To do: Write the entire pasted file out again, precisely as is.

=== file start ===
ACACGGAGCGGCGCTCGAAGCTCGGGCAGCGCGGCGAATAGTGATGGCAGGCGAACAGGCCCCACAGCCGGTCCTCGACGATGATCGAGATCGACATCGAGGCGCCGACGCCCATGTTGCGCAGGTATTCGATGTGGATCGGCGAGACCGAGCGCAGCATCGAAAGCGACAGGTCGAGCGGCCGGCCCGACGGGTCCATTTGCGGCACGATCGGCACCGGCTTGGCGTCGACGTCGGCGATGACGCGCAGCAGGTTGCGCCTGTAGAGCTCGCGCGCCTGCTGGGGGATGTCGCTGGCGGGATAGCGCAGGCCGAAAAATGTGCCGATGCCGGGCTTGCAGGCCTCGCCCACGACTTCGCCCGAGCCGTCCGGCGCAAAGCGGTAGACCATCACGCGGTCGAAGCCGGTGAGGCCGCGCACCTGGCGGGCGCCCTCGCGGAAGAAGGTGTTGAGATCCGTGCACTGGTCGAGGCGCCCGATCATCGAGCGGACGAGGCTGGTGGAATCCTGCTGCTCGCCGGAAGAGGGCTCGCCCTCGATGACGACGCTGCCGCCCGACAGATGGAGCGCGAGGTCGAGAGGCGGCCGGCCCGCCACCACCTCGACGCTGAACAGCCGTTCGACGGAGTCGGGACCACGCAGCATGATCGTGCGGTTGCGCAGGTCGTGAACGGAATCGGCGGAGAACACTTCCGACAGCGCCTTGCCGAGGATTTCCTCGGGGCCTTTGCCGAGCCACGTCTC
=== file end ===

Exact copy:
ACACGGAGCGGCGCTCGAAGCTCGGGCAGCGCGGCGAATAGTGATGGCAGGCGAACAGGCCCCACAGCCGGTCCTCGACGATGATCGAGATCGACATCGAGGCGCCGACGCCCATGTTGCGCAGGTATTCGATGTGGATCGGCGAGACCGAGCGCAGCATCGAAAGCGACAGGTCGAGCGGCCGGCCCGACGGGTCCATTTGCGGCACGATCGGCACCGGCTTGGCGTCGACGTCGGCGATGACGCGCAGCAGGTTGCGCCTGTAGAGCTCGCGCGCCTGCTGGGGGATGTCGCTGGCGGGATAGCGCAGGCCGAAAAATGTGCCGATGCCGGGCTTGCAGGCCTCGCCCACGACTTCGCCCGAGCCGTCCGGCGCAAAGCGGTAGACCATCACGCGGTCGAAGCCGGTGAGGCCGCGCACCTGGCGGGCGCCCTCGCGGAAGAAGGTGTTGAGATCCGTGCACTGGTCGAGGCGCCCGATCATCGAGCGGACGAGGCTGGTGGAATCCTGCTGCTCGCCGGAAGAGGGCTCGCCCTCGATGACGACGCTGCCGCCCGACAGATGGAGCGCGAGGTCGAGAGGCGGCCGGCCCGCCACCACCTCGACGCTGAACAGCCGTTCGACGGAGTCGGGACCACGCAGCATGATCGTGCGGTTGCGCAGGTCGTGAACGGAATCGGCGGAGAACACTTCCGACAGCGCCTTGCCGAGGATTTCCTCGGGGCCTTTGCCGAGCCACGTCTC